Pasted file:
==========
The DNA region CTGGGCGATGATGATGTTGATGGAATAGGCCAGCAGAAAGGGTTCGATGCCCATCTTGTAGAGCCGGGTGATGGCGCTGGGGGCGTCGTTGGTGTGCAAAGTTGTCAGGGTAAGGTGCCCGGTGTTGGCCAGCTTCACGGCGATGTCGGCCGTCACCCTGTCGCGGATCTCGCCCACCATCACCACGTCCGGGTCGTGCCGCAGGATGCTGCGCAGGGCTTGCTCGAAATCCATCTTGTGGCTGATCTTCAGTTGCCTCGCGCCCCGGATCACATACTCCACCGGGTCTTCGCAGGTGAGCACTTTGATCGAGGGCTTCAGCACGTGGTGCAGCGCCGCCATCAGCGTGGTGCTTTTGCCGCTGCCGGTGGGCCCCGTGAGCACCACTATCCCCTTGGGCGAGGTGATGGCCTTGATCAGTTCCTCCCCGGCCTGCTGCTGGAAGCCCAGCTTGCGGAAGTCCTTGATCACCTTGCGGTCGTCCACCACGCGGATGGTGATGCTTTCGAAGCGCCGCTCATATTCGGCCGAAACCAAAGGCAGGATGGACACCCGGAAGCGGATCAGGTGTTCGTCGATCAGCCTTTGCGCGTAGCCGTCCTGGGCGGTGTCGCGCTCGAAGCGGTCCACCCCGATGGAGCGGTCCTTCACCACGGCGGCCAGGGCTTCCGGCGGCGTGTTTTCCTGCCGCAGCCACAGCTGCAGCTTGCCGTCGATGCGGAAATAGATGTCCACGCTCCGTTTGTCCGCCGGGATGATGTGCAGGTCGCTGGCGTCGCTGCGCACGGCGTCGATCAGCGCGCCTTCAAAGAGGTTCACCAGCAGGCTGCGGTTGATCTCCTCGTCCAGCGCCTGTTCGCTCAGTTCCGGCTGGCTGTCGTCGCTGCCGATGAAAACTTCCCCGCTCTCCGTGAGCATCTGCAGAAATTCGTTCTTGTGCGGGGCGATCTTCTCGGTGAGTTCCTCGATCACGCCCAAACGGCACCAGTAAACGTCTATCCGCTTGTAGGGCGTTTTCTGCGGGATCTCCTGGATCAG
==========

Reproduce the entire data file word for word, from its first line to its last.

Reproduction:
The DNA region CTGGGCGATGATGATGTTGATGGAATAGGCCAGCAGAAAGGGTTCGATGCCCATCTTGTAGAGCCGGGTGATGGCGCTGGGGGCGTCGTTGGTGTGCAAAGTTGTCAGGGTAAGGTGCCCGGTGTTGGCCAGCTTCACGGCGATGTCGGCCGTCACCCTGTCGCGGATCTCGCCCACCATCACCACGTCCGGGTCGTGCCGCAGGATGCTGCGCAGGGCTTGCTCGAAATCCATCTTGTGGCTGATCTTCAGTTGCCTCGCGCCCCGGATCACATACTCCACCGGGTCTTCGCAGGTGAGCACTTTGATCGAGGGCTTCAGCACGTGGTGCAGCGCCGCCATCAGCGTGGTGCTTTTGCCGCTGCCGGTGGGCCCCGTGAGCACCACTATCCCCTTGGGCGAGGTGATGGCCTTGATCAGTTCCTCCCCGGCCTGCTGCTGGAAGCCCAGCTTGCGGAAGTCCTTGATCACCTTGCGGTCGTCCACCACGCGGATGGTGATGCTTTCGAAGCGCCGCTCATATTCGGCCGAAACCAAAGGCAGGATGGACACCCGGAAGCGGATCAGGTGTTCGTCGATCAGCCTTTGCGCGTAGCCGTCCTGGGCGGTGTCGCGCTCGAAGCGGTCCACCCCGATGGAGCGGTCCTTCACCACGGCGGCCAGGGCTTCCGGCGGCGTGTTTTCCTGCCGCAGCCACAGCTGCAGCTTGCCGTCGATGCGGAAATAGATGTCCACGCTCCGTTTGTCCGCCGGGATGATGTGCAGGTCGCTGGCGTCGCTGCGCACGGCGTCGATCAGCGCGCCTTCAAAGAGGTTCACCAGCAGGCTGCGGTTGATCTCCTCGTCCAGCGCCTGTTCGCTCAGTTCCGGCTGGCTGTCGTCGCTGCCGATGAAAACTTCCCCGCTCTCCGTGAGCATCTGCAGAAATTCGTTCTTGTGCGGGGCGATCTTCTCGGTGAGTTCCTCGATCACGCCCAAACGGCACCAGTAAACGTCTATCCGCTTGTAGGGCGTTTTCTGCGGGATCTCCTGGATCAG